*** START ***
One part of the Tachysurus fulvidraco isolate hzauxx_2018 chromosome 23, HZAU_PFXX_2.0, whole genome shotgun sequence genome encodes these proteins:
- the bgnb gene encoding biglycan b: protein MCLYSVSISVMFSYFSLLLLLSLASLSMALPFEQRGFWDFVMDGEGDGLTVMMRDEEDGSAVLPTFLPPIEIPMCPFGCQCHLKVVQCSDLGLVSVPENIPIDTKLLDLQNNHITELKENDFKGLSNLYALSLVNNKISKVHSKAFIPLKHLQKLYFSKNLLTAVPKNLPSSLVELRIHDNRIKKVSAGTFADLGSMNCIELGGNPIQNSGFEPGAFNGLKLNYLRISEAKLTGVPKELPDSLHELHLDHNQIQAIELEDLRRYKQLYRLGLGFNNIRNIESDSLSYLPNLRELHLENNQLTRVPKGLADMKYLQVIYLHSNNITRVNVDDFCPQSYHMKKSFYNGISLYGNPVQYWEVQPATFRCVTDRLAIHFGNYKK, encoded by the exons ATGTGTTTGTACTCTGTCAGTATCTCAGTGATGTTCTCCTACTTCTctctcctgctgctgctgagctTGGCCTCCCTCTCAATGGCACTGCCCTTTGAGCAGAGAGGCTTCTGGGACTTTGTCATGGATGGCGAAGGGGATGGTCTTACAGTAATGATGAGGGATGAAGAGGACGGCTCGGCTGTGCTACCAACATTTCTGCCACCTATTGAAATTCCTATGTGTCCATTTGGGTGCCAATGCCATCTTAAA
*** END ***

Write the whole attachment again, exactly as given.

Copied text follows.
One part of the Tachysurus fulvidraco isolate hzauxx_2018 chromosome 23, HZAU_PFXX_2.0, whole genome shotgun sequence genome encodes these proteins:
- the bgnb gene encoding biglycan b: protein MCLYSVSISVMFSYFSLLLLLSLASLSMALPFEQRGFWDFVMDGEGDGLTVMMRDEEDGSAVLPTFLPPIEIPMCPFGCQCHLKVVQCSDLGLVSVPENIPIDTKLLDLQNNHITELKENDFKGLSNLYALSLVNNKISKVHSKAFIPLKHLQKLYFSKNLLTAVPKNLPSSLVELRIHDNRIKKVSAGTFADLGSMNCIELGGNPIQNSGFEPGAFNGLKLNYLRISEAKLTGVPKELPDSLHELHLDHNQIQAIELEDLRRYKQLYRLGLGFNNIRNIESDSLSYLPNLRELHLENNQLTRVPKGLADMKYLQVIYLHSNNITRVNVDDFCPQSYHMKKSFYNGISLYGNPVQYWEVQPATFRCVTDRLAIHFGNYKK, encoded by the exons ATGTGTTTGTACTCTGTCAGTATCTCAGTGATGTTCTCCTACTTCTctctcctgctgctgctgagctTGGCCTCCCTCTCAATGGCACTGCCCTTTGAGCAGAGAGGCTTCTGGGACTTTGTCATGGATGGCGAAGGGGATGGTCTTACAGTAATGATGAGGGATGAAGAGGACGGCTCGGCTGTGCTACCAACATTTCTGCCACCTATTGAAATTCCTATGTGTCCATTTGGGTGCCAATGCCATCTTAAA